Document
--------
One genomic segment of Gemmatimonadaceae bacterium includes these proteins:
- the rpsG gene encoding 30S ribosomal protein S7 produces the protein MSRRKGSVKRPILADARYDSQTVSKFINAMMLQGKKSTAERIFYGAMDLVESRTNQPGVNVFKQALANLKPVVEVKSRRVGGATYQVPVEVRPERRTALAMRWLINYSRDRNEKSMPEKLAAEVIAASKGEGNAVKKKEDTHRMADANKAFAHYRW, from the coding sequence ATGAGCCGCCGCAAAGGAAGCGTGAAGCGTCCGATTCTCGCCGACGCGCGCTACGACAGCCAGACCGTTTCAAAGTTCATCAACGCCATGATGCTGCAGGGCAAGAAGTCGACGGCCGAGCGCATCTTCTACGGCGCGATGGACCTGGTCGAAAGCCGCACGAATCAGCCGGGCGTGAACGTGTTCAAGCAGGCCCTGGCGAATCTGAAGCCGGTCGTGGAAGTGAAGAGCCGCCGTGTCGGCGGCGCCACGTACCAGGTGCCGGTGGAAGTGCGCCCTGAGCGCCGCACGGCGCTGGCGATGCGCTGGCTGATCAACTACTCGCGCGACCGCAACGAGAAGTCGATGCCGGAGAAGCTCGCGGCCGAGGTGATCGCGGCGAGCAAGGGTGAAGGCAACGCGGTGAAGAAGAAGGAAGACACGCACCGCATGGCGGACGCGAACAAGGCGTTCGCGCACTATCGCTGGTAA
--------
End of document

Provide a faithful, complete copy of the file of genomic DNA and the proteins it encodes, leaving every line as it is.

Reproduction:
One genomic segment of Gemmatimonadaceae bacterium includes these proteins:
- the rpsG gene encoding 30S ribosomal protein S7 produces the protein MSRRKGSVKRPILADARYDSQTVSKFINAMMLQGKKSTAERIFYGAMDLVESRTNQPGVNVFKQALANLKPVVEVKSRRVGGATYQVPVEVRPERRTALAMRWLINYSRDRNEKSMPEKLAAEVIAASKGEGNAVKKKEDTHRMADANKAFAHYRW, from the coding sequence ATGAGCCGCCGCAAAGGAAGCGTGAAGCGTCCGATTCTCGCCGACGCGCGCTACGACAGCCAGACCGTTTCAAAGTTCATCAACGCCATGATGCTGCAGGGCAAGAAGTCGACGGCCGAGCGCATCTTCTACGGCGCGATGGACCTGGTCGAAAGCCGCACGAATCAGCCGGGCGTGAACGTGTTCAAGCAGGCCCTGGCGAATCTGAAGCCGGTCGTGGAAGTGAAGAGCCGCCGTGTCGGCGGCGCCACGTACCAGGTGCCGGTGGAAGTGCGCCCTGAGCGCCGCACGGCGCTGGCGATGCGCTGGCTGATCAACTACTCGCGCGACCGCAACGAGAAGTCGATGCCGGAGAAGCTCGCGGCCGAGGTGATCGCGGCGAGCAAGGGTGAAGGCAACGCGGTGAAGAAGAAGGAAGACACGCACCGCATGGCGGACGCGAACAAGGCGTTCGCGCACTATCGCTGGTAA